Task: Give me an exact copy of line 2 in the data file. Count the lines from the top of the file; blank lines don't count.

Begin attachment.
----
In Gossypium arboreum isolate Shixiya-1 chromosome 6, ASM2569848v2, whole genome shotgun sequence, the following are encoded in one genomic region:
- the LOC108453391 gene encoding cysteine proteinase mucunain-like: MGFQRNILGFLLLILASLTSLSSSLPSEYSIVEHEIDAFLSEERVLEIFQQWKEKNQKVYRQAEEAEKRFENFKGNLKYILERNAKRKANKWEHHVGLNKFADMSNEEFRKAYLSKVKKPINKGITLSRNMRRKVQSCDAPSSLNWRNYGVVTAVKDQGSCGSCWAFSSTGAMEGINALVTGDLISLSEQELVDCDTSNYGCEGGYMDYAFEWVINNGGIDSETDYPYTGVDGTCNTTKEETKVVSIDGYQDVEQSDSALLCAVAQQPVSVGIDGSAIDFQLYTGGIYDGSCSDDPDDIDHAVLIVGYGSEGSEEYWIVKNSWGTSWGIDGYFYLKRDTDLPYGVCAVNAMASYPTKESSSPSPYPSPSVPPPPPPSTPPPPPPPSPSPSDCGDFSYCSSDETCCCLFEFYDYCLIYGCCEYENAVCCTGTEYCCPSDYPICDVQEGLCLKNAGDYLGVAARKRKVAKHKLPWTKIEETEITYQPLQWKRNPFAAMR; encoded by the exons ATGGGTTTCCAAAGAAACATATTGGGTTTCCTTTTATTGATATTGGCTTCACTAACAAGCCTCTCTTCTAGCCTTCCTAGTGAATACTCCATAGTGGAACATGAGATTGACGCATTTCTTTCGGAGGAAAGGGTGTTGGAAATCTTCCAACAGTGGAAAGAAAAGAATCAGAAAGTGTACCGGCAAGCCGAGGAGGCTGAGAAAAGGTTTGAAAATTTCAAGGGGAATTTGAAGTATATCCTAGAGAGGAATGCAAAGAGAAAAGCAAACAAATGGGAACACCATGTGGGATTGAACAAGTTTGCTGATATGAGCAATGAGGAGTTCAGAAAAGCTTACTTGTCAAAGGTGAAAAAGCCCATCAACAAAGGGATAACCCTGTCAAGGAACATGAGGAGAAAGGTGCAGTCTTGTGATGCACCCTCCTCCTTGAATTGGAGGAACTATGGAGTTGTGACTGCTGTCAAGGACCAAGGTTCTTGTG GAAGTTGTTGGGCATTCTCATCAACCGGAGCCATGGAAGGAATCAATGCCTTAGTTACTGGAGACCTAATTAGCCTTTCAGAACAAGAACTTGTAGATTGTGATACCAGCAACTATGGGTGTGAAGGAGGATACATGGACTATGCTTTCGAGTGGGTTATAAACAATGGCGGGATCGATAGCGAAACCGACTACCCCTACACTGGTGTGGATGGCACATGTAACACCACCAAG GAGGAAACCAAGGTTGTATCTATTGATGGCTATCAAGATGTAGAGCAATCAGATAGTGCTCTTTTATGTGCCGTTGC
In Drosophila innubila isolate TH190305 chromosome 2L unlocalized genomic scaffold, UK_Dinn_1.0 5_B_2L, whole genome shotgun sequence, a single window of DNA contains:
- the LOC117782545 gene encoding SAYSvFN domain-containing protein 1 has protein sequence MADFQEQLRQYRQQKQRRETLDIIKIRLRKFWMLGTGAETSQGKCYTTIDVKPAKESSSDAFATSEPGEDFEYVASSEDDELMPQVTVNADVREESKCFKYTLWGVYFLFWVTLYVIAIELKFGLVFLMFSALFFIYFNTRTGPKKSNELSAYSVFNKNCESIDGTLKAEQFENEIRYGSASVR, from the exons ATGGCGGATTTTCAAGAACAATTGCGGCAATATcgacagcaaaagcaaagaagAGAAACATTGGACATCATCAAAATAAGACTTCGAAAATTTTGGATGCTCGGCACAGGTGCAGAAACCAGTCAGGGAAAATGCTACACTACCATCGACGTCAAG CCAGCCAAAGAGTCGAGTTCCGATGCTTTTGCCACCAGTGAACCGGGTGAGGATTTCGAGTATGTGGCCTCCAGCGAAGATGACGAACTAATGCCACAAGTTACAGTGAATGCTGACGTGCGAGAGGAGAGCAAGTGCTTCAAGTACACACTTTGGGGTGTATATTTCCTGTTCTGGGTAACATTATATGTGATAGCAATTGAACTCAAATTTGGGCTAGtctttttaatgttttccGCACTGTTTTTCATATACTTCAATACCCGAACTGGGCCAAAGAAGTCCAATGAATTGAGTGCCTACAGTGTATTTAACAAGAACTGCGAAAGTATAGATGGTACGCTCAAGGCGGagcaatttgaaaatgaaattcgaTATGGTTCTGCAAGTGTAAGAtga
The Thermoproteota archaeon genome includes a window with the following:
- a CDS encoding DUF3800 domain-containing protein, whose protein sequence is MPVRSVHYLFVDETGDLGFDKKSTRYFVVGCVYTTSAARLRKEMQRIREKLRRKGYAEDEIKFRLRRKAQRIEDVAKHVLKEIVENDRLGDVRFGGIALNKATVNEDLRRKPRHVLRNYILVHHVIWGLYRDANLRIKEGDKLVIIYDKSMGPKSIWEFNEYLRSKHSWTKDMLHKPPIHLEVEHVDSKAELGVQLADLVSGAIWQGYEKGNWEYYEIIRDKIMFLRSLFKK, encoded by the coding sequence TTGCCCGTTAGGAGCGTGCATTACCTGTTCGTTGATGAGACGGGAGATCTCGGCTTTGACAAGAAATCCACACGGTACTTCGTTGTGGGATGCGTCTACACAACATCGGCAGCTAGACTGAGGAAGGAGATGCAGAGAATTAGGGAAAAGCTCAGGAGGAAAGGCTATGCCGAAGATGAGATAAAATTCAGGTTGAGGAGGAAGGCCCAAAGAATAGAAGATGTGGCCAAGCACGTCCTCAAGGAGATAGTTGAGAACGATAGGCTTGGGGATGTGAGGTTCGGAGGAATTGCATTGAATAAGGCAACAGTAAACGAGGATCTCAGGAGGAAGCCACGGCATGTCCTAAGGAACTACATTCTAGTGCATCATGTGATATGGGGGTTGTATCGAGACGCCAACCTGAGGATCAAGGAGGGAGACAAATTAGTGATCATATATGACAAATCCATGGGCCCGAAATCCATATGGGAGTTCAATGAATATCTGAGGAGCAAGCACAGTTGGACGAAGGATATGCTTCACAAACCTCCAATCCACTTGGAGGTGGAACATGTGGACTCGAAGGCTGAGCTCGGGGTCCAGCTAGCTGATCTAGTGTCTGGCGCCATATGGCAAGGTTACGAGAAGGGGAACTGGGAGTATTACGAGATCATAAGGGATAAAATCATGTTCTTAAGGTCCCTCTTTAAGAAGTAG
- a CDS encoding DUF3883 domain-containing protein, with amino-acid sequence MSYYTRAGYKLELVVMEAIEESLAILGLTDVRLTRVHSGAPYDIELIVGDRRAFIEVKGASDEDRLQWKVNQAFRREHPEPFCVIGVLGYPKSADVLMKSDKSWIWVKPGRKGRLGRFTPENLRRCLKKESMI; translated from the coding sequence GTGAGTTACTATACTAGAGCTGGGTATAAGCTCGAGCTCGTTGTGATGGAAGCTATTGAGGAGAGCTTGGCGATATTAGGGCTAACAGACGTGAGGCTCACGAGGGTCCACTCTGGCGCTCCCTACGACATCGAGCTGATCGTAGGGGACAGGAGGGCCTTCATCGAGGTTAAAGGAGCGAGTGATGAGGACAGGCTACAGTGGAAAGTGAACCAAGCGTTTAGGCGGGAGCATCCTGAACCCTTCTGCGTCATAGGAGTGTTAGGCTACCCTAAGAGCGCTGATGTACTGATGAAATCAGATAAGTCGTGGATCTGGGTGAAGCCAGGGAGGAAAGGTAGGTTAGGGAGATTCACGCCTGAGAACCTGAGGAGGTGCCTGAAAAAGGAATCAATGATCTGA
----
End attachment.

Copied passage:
- the LOC108453391 gene encoding cysteine proteinase mucunain-like: MGFQRNILGFLLLILASLTSLSSSLPSEYSIVEHEIDAFLSEERVLEIFQQWKEKNQKVYRQAEEAEKRFENFKGNLKYILERNAKRKANKWEHHVGLNKFADMSNEEFRKAYLSKVKKPINKGITLSRNMRRKVQSCDAPSSLNWRNYGVVTAVKDQGSCGSCWAFSSTGAMEGINALVTGDLISLSEQELVDCDTSNYGCEGGYMDYAFEWVINNGGIDSETDYPYTGVDGTCNTTKEETKVVSIDGYQDVEQSDSALLCAVAQQPVSVGIDGSAIDFQLYTGGIYDGSCSDDPDDIDHAVLIVGYGSEGSEEYWIVKNSWGTSWGIDGYFYLKRDTDLPYGVCAVNAMASYPTKESSSPSPYPSPSVPPPPPPSTPPPPPPPSPSPSDCGDFSYCSSDETCCCLFEFYDYCLIYGCCEYENAVCCTGTEYCCPSDYPICDVQEGLCLKNAGDYLGVAARKRKVAKHKLPWTKIEETEITYQPLQWKRNPFAAMR; encoded by the exons ATGGGTTTCCAAAGAAACATATTGGGTTTCCTTTTATTGATATTGGCTTCACTAACAAGCCTCTCTTCTAGCCTTCCTAGTGAATACTCCATAGTGGAACATGAGATTGACGCATTTCTTTCGGAGGAAAGGGTGTTGGAAATCTTCCAACAGTGGAAAGAAAAGAATCAGAAAGTGTACCGGCAAGCCGAGGAGGCTGAGAAAAGGTTTGAAAATTTCAAGGGGAATTTGAAGTATATCCTAGAGAGGAATGCAAAGAGAAAAGCAAACAAATGGGAACACCATGTGGGATTGAACAAGTTTGCTGATATGAGCAATGAGGAGTTCAGAAAAGCTTACTTGTCAAAGGTGAAAAAGCCCATCAACAAAGGGATAACCCTGTCAAGGAACATGAGGAGAAAGGTGCAGTCTTGTGATGCACCCTCCTCCTTGAATTGGAGGAACTATGGAGTTGTGACTGCTGTCAAGGACCAAGGTTCTTGTG GAAGTTGTTGGGCATTCTCATCAACCGGAGCCATGGAAGGAATCAATGCCTTAGTTACTGGAGACCTAATTAGCCTTTCAGAACAAGAACTTGTAGATTGTGATACCAGCAACTATGGGTGTGAAGGAGGATACATGGACTATGCTTTCGAGTGGGTTATAAACAATGGCGGGATCGATAGCGAAACCGACTACCCCTACACTGGTGTGGATGGCACATGTAACACCACCAAG GAGGAAACCAAGGTTGTATCTATTGATGGCTATCAAGATGTAGAGCAATCAGATAGTGCTCTTTTATGTGCCGTTGC